Washington Post: Metro budget cuts weekend service, half of bus routes and closes 19 stations amid dire financial forecast

Washington Post: Metro budget cuts weekend service, half of bus routes and closes 19 stations amid dire financial forecast. “Metro is proposing the elimination of weekend rail service in its budget for the first time as the transit agency’s financial struggles deepen amid the coronavirus pandemic. The drastic action is one of several deep cuts Metro officials say they will have to make to survive the next fiscal year as fare revenue forecasts appear bleak and Congress remains unable to reach an agreement on a coronavirus relief package that could include aid to transit agencies.”

‘We’re opening the doors’: You can now search the on-time rates for each MTA bus route online (Baltimore Sun)

Baltimore Sun: ‘We’re opening the doors’: You can now search the on-time rates for each MTA bus route online. “The Maryland Transit Administration unveiled a searchable online database Thursday that offers bus passengers and the rest of the public the ability to view and track on-time rates of each of the agency’s bus routes, a transparency step long sought by advocates critical of the agency’s reporting.”

University at Buffalo: Twitter data could improve subway operations during big events

University at Buffalo: Twitter data could improve subway operations during big events . “In a preliminary study, University at Buffalo engineers found that as subway use swells during events that draw big crowds, so too does the number of tweets at these events. The results suggest that data from Twitter, and possibly other social media platforms, can be used to improve event planning, route scheduling, crowd regulations and other subway operations.”

Photographing the Metro Systems of the Underground

In development: an online archive of underground mass transport station images. The curation is taking place via Instagram. “The daily commute is the most mundane and often the most frustrating part of city living — but photographer Chris Forsyth wants us to appreciate the beauty hidden in our transit systems. The 20-year-old has spent two years capturing busy underground stations — devoid of people.”

Indian Railways and Google Are Teaming Up

Indian Railways is teaming up with Google. “Railways will collaborate with Google for digitizing and showcasing its heritage on digital platforms. Google has agreed to partner with Railways to digitise its heritage assets and help create a digital repository for universal online access free of cost, said a senior Railway Ministry official. Indian Railway has a huge list of heritage assets including bridges, steam locos, buildings, artefacts and museums which can be showcased for global audience.”

Guardian: Google Wants to Take Over Municipal Transportation Infrastructure

Odd story from The Guardian: Secretive Alphabet division aims to fix public transit in US by shifting control to Google. “Sidewalk Labs, a secretive subsidiary of Alphabet, wants to radically overhaul public parking and transportation in American cities, emails and documents obtained by the Guardian reveal. Its high-tech services, which it calls ‘new superpowers to extend access and mobility’, could make it easier to drive and park in cities and create hybrid public/private transit options that rely heavily on ride-share services such as Uber. But they might also gut traditional bus services and require cities to invest heavily in Google’s own technologies, experts fear.” The Guardian’s tone in this article reads like, “Google wants to take over the world,” but I think it’s more “Google is frantically searching for income streams before the online advertising market implodes completely.”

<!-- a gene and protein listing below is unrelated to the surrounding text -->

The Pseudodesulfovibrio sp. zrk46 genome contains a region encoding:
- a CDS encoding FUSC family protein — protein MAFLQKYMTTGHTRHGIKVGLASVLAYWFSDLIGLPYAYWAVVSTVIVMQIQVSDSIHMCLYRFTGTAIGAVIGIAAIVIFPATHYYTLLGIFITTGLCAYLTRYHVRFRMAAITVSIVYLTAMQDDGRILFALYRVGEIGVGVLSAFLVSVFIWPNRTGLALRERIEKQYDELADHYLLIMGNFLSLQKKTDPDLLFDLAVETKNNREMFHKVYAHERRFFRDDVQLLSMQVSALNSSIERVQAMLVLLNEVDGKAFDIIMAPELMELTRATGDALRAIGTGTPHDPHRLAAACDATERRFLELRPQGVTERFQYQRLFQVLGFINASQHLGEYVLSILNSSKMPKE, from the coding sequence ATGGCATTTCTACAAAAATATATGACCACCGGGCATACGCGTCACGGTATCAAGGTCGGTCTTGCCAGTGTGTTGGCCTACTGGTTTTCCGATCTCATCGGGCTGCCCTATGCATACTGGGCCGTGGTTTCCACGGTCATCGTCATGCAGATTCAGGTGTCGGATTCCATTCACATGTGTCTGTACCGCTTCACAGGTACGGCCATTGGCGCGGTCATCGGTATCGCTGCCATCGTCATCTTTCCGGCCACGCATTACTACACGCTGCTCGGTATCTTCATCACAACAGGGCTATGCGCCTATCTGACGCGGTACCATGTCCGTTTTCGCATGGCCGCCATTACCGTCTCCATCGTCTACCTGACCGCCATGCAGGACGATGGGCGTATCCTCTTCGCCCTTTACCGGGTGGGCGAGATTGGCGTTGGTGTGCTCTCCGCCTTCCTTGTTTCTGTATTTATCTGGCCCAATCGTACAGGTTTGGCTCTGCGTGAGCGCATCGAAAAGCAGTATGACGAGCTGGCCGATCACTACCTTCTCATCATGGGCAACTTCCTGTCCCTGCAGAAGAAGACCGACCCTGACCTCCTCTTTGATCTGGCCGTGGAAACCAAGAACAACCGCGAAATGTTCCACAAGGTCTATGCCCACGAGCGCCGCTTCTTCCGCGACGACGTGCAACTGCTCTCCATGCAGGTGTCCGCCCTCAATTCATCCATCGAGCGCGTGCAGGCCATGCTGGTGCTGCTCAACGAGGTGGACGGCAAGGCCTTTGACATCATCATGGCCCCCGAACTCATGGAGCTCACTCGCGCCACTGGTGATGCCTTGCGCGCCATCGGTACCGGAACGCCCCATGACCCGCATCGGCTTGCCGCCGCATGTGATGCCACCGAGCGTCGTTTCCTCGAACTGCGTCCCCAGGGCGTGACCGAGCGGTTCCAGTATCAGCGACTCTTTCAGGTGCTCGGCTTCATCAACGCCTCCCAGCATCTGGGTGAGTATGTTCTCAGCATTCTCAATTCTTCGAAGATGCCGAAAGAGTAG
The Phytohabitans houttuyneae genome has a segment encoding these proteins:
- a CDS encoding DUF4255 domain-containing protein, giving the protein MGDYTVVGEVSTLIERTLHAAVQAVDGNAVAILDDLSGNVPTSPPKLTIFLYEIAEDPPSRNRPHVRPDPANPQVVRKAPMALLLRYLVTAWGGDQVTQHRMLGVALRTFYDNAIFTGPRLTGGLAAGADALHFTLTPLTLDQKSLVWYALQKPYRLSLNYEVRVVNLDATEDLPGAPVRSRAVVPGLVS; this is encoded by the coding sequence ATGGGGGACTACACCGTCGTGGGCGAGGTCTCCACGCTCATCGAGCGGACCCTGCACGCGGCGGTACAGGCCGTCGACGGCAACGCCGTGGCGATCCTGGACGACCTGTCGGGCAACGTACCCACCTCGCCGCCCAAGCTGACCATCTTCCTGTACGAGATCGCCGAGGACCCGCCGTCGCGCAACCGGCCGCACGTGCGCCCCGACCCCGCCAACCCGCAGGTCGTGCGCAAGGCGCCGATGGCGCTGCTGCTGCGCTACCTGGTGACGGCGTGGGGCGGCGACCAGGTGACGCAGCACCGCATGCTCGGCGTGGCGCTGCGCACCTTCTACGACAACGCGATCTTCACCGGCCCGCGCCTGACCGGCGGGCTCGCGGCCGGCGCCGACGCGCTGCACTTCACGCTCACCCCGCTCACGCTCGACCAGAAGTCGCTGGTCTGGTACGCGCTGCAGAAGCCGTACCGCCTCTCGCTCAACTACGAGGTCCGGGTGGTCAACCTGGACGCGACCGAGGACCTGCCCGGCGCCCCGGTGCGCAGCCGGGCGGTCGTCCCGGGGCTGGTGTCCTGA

SNCF To Add Rail Stations to Google Street View

The SNCF (state railway company of France) and Google are teaming up. “SNCF has announced plans to add its stations to Google Maps and Street View. Thirty-three stations have already been added to Google Maps and Street View in time for the European Football Championships. SNCF plans to create detailed 3D maps of 160 stations around the country by the end of the year.”

Twitter Teaming Up With Transport for London

Twitter and Transport for London are teaming up to make it easy to get mass transit alerts. “To opt in, customers just need to visit the website and select the lines for which they would like information. They can also tailor their notifications by selecting the time periods that they would like to receive alerts, meaning they can avoid unnecessary alerts outside of commuting hours or at weekends if they don’t need them.”

New Site Lets You Compare Public Transit

A new Web site lets you compare mass transit options across hundreds of municipalities. “AllTransit promises to assess the quality of transit in your neighborhood—or your congressional district, or your city, or your region, or your state. Plugging any of these into the tool and you get an “AllTransit Performance Score” on a ten-point scale. The score rewards places where transit connects lots of households to lots of jobs, where buses and trains come frequently, and where high shares of commuters use transit to get to work.” I plugged in my city and got a 4.3 out of 10 – public transit here is really bad.

Cornell University to Put Railroad Materials Online

Cornell University has gotten a grant to put a lot of railroad materials online. “Spanning the 19th and 20th centuries, the Kheel Center’s collections document the rise and fall of railroads, as well as the emergent and declining power of the unions that kept the railroads running and the American economy growing. The collections include the records of companies, unions and associations; rulebooks and payrolls; reports and photographs from commissions; and transcripts of oral histories with major industry figures.”